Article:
The migrants desperate to obtain legal residency papers began their hunger strike on May 23 at two universities and a church in the Belgian capital. Some said they have been living and working in the European nation of 11.5 million for a decade.
In recent days, some of the migrants have also started refusing water.
U.N. Special Rapporteurs Olivier De Schutter and Felipe Gonzalez wrote an open letter to Belgian Secretary of State for Asylum and Migration Sammy Mahdi asking for urgent measures.
“The information we have received is alarming, and several of the hunger strikers are between life and death," said De Schutter, the U.N.'s special rapporteur on extreme poverty and human rights.
Gonzalez, the U,N.'s special rapporteur on the human rights of migrants, said the Belgian government should clearly rule out the possibility of deporting the migrants, given the state of their health.
The government also “should consider issuing temporary residence permits allowing any person who introduces a request for stay regularization the right to exercise an economic activity," Gonzalez said.
In his response to the letter, Mahdi said a collective solution should not be proposed and said he had suggested to the hunger strikers that they file individual residency requests.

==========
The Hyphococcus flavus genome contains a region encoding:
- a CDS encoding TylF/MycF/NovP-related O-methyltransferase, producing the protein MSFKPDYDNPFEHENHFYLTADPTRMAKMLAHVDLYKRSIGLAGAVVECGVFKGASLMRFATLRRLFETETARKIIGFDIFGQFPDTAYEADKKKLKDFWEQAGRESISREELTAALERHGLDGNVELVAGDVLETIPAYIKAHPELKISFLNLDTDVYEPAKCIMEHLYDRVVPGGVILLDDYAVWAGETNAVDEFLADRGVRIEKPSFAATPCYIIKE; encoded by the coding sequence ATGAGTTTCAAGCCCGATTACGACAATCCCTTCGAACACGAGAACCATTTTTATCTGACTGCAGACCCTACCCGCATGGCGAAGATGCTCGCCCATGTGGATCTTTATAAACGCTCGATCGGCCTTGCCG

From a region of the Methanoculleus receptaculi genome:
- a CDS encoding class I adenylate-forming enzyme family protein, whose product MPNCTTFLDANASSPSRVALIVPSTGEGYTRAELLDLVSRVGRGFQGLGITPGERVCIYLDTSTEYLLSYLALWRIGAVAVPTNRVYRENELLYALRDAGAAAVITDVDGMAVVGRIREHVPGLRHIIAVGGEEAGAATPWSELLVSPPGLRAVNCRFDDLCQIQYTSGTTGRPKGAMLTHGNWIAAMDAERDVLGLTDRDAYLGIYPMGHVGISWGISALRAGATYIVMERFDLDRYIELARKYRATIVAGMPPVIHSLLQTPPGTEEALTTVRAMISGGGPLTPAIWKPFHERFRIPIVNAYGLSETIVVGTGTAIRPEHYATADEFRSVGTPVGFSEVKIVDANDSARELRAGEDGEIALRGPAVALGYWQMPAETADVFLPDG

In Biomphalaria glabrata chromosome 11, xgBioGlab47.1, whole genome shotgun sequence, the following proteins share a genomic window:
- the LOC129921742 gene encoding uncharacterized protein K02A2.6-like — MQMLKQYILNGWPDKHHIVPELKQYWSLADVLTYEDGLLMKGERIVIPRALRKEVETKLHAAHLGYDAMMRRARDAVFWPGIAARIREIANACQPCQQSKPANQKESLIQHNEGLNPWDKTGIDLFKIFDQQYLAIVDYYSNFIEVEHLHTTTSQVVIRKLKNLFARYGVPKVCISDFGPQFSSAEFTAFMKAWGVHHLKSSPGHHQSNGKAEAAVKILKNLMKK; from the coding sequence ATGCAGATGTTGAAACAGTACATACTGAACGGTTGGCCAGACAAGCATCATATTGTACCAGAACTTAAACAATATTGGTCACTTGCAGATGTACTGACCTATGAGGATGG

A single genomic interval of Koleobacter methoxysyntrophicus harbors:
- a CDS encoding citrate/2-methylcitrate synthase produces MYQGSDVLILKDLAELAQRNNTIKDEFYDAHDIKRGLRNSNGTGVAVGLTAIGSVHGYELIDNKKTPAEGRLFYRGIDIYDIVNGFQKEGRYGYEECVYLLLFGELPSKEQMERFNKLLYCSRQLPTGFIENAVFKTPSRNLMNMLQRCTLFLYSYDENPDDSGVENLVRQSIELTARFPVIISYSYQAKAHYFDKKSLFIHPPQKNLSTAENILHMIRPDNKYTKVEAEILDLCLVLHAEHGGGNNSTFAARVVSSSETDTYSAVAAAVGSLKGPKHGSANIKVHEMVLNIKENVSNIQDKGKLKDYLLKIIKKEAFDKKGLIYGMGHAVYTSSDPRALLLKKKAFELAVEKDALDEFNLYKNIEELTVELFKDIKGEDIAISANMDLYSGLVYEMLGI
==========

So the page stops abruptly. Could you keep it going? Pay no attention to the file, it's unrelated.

According to the rapporteurs, some 150,000 migrants live in Belgium without authorization. They said that people wanting to have their status legalized are deterred from doing so because they fear they will be deported if they apply.
The hunger strike has ignited tensions in the coalition government led by Prime Minister Alexander De Croo. Last week, the Socialists and Greens called on the liberal De Croo to intervene in a bid to avoid “an imminent drama."
According to Belgian media, Minister of Economy and Labour Pierre-Yves Dermagne went a step further on Monday, threatening that all socialist members of the government will resign if one of the migrants taking part in the strike dies.
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